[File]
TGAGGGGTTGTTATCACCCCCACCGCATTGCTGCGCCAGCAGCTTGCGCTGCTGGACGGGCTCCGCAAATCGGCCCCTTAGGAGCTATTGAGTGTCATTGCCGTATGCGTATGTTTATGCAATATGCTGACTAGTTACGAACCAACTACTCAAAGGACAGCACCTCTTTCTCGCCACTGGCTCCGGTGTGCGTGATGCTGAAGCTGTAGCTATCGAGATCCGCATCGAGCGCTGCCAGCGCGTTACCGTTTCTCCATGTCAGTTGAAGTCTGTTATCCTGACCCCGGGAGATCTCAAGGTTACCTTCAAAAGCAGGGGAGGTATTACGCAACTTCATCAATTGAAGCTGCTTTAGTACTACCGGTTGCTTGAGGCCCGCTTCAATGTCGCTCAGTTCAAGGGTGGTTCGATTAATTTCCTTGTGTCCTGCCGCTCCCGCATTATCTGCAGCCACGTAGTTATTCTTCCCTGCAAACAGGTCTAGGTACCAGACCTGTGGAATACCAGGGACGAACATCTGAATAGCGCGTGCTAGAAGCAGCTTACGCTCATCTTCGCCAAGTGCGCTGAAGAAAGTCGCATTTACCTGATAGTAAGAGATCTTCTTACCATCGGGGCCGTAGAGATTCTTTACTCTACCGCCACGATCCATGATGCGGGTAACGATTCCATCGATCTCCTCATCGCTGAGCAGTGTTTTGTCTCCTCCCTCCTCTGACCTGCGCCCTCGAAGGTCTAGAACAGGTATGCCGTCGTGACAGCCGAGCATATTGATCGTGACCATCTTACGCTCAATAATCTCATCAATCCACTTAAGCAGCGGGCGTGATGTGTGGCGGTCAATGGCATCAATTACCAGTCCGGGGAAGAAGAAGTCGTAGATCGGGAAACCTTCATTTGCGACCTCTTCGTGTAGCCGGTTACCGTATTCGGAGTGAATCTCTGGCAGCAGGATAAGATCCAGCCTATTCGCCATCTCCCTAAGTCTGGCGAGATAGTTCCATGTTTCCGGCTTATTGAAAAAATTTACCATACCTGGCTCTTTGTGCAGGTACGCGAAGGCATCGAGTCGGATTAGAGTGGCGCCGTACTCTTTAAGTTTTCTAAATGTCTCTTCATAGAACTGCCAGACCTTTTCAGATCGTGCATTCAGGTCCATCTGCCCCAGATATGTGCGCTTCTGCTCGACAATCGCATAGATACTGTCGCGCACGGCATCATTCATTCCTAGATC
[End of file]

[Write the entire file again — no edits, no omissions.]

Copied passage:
TGAGGGGTTGTTATCACCCCCACCGCATTGCTGCGCCAGCAGCTTGCGCTGCTGGACGGGCTCCGCAAATCGGCCCCTTAGGAGCTATTGAGTGTCATTGCCGTATGCGTATGTTTATGCAATATGCTGACTAGTTACGAACCAACTACTCAAAGGACAGCACCTCTTTCTCGCCACTGGCTCCGGTGTGCGTGATGCTGAAGCTGTAGCTATCGAGATCCGCATCGAGCGCTGCCAGCGCGTTACCGTTTCTCCATGTCAGTTGAAGTCTGTTATCCTGACCCCGGGAGATCTCAAGGTTACCTTCAAAAGCAGGGGAGGTATTACGCAACTTCATCAATTGAAGCTGCTTTAGTACTACCGGTTGCTTGAGGCCCGCTTCAATGTCGCTCAGTTCAAGGGTGGTTCGATTAATTTCCTTGTGTCCTGCCGCTCCCGCATTATCTGCAGCCACGTAGTTATTCTTCCCTGCAAACAGGTCTAGGTACCAGACCTGTGGAATACCAGGGACGAACATCTGAATAGCGCGTGCTAGAAGCAGCTTACGCTCATCTTCGCCAAGTGCGCTGAAGAAAGTCGCATTTACCTGATAGTAAGAGATCTTCTTACCATCGGGGCCGTAGAGATTCTTTACTCTACCGCCACGATCCATGATGCGGGTAACGATTCCATCGATCTCCTCATCGCTGAGCAGTGTTTTGTCTCCTCCCTCCTCTGACCTGCGCCCTCGAAGGTCTAGAACAGGTATGCCGTCGTGACAGCCGAGCATATTGATCGTGACCATCTTACGCTCAATAATCTCATCAATCCACTTAAGCAGCGGGCGTGATGTGTGGCGGTCAATGGCATCAATTACCAGTCCGGGGAAGAAGAAGTCGTAGATCGGGAAACCTTCATTTGCGACCTCTTCGTGTAGCCGGTTACCGTATTCGGAGTGAATCTCTGGCAGCAGGATAAGATCCAGCCTATTCGCCATCTCCCTAAGTCTGGCGAGATAGTTCCATGTTTCCGGCTTATTGAAAAAATTTACCATACCTGGCTCTTTGTGCAGGTACGCGAAGGCATCGAGTCGGATTAGAGTGGCGCCGTACTCTTTAAGTTTTCTAAATGTCTCTTCATAGAACTGCCAGACCTTTTCAGATCGTGCATTCAGGTCCATCTGCCCCAGATATGTGCGCTTCTGCTCGACAATCGCATAGATACTGTCGCGCACGGCATCATTCATTCCTAGATC